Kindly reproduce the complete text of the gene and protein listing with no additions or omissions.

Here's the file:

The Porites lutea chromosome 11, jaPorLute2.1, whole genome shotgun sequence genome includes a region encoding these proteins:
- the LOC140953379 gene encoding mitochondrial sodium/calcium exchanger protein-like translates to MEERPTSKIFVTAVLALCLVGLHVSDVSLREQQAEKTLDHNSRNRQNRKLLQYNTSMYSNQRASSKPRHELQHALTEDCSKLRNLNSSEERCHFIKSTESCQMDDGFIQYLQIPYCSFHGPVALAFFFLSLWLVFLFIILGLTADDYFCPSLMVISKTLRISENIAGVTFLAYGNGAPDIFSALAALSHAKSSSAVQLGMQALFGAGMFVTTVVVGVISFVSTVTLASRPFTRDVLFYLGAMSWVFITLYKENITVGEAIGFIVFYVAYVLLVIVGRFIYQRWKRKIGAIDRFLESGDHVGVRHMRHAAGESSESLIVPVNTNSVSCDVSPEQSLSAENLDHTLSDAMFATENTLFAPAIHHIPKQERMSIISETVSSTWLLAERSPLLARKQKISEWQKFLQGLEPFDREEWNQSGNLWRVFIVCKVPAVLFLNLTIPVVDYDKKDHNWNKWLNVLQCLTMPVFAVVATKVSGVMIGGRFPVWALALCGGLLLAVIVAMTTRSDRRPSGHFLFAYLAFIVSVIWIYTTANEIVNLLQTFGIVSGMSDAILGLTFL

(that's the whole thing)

The Porites lutea chromosome 11, jaPorLute2.1, whole genome shotgun sequence genome includes a region encoding these proteins:
- the LOC140953379 gene encoding mitochondrial sodium/calcium exchanger protein-like translates to MEERPTSKIFVTAVLALCLVGLHVSDVSLREQQAEKTLDHNSRNRQNRKLLQYNTSMYSNQRASSKPRHELQHALTEDCSKLRNLNSSEERCHFIKSTESCQMDDGFIQYLQIPYCSFHGPVALAFFFLSLWLVFLFIILGLTADDYFCPSLMVISKTLRISENIAGVTFLAYGNGAPDIFSALAALSHAKSSSAVQLGMQALFGAGMFVTTVVVGVISFVSTVTLASRPFTRDVLFYLGAMSWVFITLYKENITVGEAIGFIVFYVAYVLLVIVGRFIYQRWKRKIGAIDRFLESGDHVGVRHMRHAAGESSESLIVPVNTNSVSCDVSPEQSLSAENLDHTLSDAMFATENTLFAPAIHHIPKQERMSIISETVSSTWLLAERSPLLARKQKISEWQKFLQGLEPFDREEWNQSGNLWRVFIVCKVPAVLFLNLTIPVVDYDKKDHNWNKWLNVLQCLTMPVFAVVATKVSGVMIGGRFPVWALALCGGLLLAVIVAMTTRSDRRPSGHFLFAYLAFIVSVIWIYTTANEIVNLLQTFGIVSGMSDAILGLTFL